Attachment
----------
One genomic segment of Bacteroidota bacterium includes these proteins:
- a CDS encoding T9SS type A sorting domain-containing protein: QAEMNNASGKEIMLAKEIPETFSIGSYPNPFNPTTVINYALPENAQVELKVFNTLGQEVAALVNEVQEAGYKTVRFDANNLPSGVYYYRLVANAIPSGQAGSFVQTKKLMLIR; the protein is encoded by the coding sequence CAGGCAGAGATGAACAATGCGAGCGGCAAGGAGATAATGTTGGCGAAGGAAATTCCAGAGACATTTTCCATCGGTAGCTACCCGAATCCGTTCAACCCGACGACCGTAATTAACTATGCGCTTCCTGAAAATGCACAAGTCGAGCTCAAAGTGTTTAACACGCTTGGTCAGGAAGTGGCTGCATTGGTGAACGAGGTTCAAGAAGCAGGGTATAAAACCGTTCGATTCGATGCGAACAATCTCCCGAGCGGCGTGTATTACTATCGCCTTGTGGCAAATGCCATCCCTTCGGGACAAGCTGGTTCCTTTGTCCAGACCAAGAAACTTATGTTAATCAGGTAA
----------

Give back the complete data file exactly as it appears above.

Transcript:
One genomic segment of Bacteroidota bacterium includes these proteins:
- a CDS encoding T9SS type A sorting domain-containing protein: QAEMNNASGKEIMLAKEIPETFSIGSYPNPFNPTTVINYALPENAQVELKVFNTLGQEVAALVNEVQEAGYKTVRFDANNLPSGVYYYRLVANAIPSGQAGSFVQTKKLMLIR; the protein is encoded by the coding sequence CAGGCAGAGATGAACAATGCGAGCGGCAAGGAGATAATGTTGGCGAAGGAAATTCCAGAGACATTTTCCATCGGTAGCTACCCGAATCCGTTCAACCCGACGACCGTAATTAACTATGCGCTTCCTGAAAATGCACAAGTCGAGCTCAAAGTGTTTAACACGCTTGGTCAGGAAGTGGCTGCATTGGTGAACGAGGTTCAAGAAGCAGGGTATAAAACCGTTCGATTCGATGCGAACAATCTCCCGAGCGGCGTGTATTACTATCGCCTTGTGGCAAATGCCATCCCTTCGGGACAAGCTGGTTCCTTTGTCCAGACCAAGAAACTTATGTTAATCAGGTAA